— Pierce Pritchett, Yoder
Gatehouse Media found more than 450 families who have publicly complained about the impacts of living near wind farms. Have a similar experience? Tell your story.
Tell Gatehouse Media about your experience living near an industrial wind farm.
All submissions will be considered for publication.
Questions? Contact them.
Published stories can be viewed at:
Cleveland.com|Letter to Editor|December 27th, 2017
By Other Voices
I am concerned about the proposed wind turbines in Lake Erie. The foreign company that wants to do this is intends to make money off our natural wind patterns by selling electricity to CPP. They do not care about the impact that this project has on us, or the local ecosystem. They just want profits.
Here are my concerns:
1. Placing these unsightly turbines in the lake would have an impact on fish. They could disrupt natural areas that support perch, steelhead, and walleye.
2. They could impact the migratory patterns of birds and local avian species such as bats and terns. They could have a negative effect on local birds like seagulls, barn swallows, and herons.
3. They have been banned in Canada.
4. They are ugly. Who wants to look at an awesome Lake Erie sunset with a wind turbine in it?
5. They create a huge navigational hazard to boaters. These turbines are proposed off a prime boating area NW of Cleveland. The 26,756 registered boaters of Cuyahoga county do not want to navigate around these obstructions during their relaxing day on the lake.
Credit: The Intelligencer | December 20, 2017 | ~~
Experience is something you get right after you need it. On the heels of a potent, jam-packed rally in Milford to implore the government to pack up its turbines and go home, the bitter aftertaste and lingering sting of feeling deceived and betrayed remains ours to mourn and avenge.
When you think about it, the optics of investing in wind turbines can be construed as a patriotic opportunity to demonstrate support for green energy when better options may exist, but this turbine project is lead contender for first place as a blue ribbon colossal failure.
Clearly, Premier Wynne doesn’t want to be confused with facts, she has already made up her mind. Wynne is at the helm of The Ontario Green Energy Act – the largest transfer of wealth in Canadian history, and as it crosses the performance finish line, it’s lagging behind, Wynne thinks it came in first. As recited in quote after quote: The net result is this is the most over- priced, inefficient, redundant, useless subsidized wind power electricity in North America, never mind Ontario. All supply with no demand. Ontarians have an abundant supply of apologies and Mea Culpa’s from the Ontario Energy Minister for “sub- optimal outcomes”.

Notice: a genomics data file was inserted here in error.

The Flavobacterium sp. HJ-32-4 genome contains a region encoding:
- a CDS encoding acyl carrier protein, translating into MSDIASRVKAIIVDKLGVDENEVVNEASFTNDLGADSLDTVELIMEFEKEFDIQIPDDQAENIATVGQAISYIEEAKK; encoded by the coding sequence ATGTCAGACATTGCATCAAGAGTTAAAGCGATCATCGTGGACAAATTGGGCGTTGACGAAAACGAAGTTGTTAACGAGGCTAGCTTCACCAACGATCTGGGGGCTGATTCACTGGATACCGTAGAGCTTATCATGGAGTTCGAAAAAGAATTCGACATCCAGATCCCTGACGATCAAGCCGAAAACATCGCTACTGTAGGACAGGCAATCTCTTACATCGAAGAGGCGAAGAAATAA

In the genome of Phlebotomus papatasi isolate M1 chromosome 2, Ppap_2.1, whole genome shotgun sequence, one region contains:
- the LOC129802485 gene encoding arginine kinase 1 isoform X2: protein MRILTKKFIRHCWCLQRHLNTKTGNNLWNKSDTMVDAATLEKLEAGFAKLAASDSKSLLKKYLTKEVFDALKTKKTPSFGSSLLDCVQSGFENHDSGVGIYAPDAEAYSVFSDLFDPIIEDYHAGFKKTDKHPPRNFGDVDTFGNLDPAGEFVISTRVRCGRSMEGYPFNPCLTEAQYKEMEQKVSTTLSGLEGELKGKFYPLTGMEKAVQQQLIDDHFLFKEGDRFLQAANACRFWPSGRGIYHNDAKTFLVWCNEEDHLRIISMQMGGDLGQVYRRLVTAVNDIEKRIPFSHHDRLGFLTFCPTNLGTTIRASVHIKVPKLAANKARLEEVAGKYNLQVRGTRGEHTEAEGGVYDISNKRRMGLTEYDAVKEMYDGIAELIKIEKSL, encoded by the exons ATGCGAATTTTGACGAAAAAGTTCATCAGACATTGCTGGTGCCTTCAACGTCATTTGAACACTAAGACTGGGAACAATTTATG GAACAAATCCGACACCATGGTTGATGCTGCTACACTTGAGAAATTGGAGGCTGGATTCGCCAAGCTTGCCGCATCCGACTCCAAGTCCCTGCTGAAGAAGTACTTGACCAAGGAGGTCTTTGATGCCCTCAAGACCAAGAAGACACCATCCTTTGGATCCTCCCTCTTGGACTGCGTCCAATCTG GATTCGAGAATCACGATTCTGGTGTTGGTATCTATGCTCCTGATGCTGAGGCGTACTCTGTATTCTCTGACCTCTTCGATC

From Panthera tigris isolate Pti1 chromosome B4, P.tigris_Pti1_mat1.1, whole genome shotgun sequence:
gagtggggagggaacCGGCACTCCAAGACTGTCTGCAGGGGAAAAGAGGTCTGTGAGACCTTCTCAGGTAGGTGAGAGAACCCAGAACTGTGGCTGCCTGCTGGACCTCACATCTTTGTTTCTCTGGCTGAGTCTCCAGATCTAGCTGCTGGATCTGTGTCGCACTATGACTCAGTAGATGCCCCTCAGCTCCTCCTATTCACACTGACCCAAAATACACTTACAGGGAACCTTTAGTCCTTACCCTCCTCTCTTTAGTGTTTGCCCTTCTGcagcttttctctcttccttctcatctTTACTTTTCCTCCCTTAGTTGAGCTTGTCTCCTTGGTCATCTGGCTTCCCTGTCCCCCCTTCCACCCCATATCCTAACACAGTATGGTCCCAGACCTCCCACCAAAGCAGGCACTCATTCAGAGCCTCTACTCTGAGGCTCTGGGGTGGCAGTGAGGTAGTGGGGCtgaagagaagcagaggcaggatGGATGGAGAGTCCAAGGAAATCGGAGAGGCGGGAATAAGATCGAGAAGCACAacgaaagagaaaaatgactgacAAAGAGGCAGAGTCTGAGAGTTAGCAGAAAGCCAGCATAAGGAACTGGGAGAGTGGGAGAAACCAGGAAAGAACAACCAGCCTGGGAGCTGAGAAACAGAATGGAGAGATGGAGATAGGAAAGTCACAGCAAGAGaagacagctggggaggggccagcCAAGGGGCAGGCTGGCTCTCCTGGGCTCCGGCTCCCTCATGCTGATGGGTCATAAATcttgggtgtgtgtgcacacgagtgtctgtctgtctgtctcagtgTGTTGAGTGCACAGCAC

The notion of erecting seven 480’ turbines in Milford is just plain ludicrous, although the reality is easily heard by the heavy, gravel- laden trucks barreling down County Road 13 providing thunderous, early morning wake- up calls. The ugly esthetics beginning to sprout will impose a fire sale price tag for potential business investors in Milford and has struck fear in seniors inflicted with depressed residential land values while huddled beneath the looming white elephants. This is the Canadian government that has shoved its citizens to the sidelines to put up and shut up while they impose incompetent, environmental destruction upon a gentle community.
The knights of South Marysburgh tilting at wind turbines are growing in numbers scattered across the belly of South Bay in a mission to quash the project. Appointing Milford for monolithic wind turbines flies in the face of all that is naturally beautiful, peaceful and harmonious in the County. The 800- miles of shoreline tucked into warm, white sand dunes, tropically- hued waters, wine, food, farming, olive oil, maple syrup and bursting with artistic bounty is sacrilegious.
While defending both professional and personal scrutiny, perhaps Mayor Quaiff has the right idea, attacking the issue from within? After all, one of the most successful strategies every employed is “the enemy of my enemy is my friend”.
Milford owns the mouth’s that roar “we are mad as hell and won’t take it anymore” and it has fallen on the selected hearing of Wynne. Steve Ferguson closed his speech at the APEC annual general meeting last Sunday, quoting McGuinty “they (the public) can’t stay mad at us forever”. In Milford, Ontario, those are fighting words.
On the shores of Lake Erie in Haldimand County- Ontario, Canada hundreds upon hundreds of industrial wind turbines intrude, harm, harass and trespass.